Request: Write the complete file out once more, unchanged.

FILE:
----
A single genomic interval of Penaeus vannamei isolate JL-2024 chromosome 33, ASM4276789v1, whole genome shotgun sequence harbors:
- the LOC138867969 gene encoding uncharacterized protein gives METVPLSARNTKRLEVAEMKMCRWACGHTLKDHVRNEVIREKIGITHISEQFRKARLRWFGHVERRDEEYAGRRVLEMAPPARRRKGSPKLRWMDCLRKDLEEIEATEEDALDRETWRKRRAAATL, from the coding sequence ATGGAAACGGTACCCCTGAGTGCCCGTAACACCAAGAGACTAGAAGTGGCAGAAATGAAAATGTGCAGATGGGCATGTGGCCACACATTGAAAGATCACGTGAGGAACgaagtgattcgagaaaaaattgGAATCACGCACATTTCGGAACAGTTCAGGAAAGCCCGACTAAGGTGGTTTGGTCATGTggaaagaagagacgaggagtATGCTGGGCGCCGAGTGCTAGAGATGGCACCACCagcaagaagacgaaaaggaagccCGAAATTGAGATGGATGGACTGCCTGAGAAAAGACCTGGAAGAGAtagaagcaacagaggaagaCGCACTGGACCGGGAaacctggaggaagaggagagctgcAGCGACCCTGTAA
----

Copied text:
A single genomic interval of Penaeus vannamei isolate JL-2024 chromosome 33, ASM4276789v1, whole genome shotgun sequence harbors:
- the LOC138867969 gene encoding uncharacterized protein gives METVPLSARNTKRLEVAEMKMCRWACGHTLKDHVRNEVIREKIGITHISEQFRKARLRWFGHVERRDEEYAGRRVLEMAPPARRRKGSPKLRWMDCLRKDLEEIEATEEDALDRETWRKRRAAATL, from the coding sequence ATGGAAACGGTACCCCTGAGTGCCCGTAACACCAAGAGACTAGAAGTGGCAGAAATGAAAATGTGCAGATGGGCATGTGGCCACACATTGAAAGATCACGTGAGGAACgaagtgattcgagaaaaaattgGAATCACGCACATTTCGGAACAGTTCAGGAAAGCCCGACTAAGGTGGTTTGGTCATGTggaaagaagagacgaggagtATGCTGGGCGCCGAGTGCTAGAGATGGCACCACCagcaagaagacgaaaaggaagccCGAAATTGAGATGGATGGACTGCCTGAGAAAAGACCTGGAAGAGAtagaagcaacagaggaagaCGCACTGGACCGGGAaacctggaggaagaggagagctgcAGCGACCCTGTAA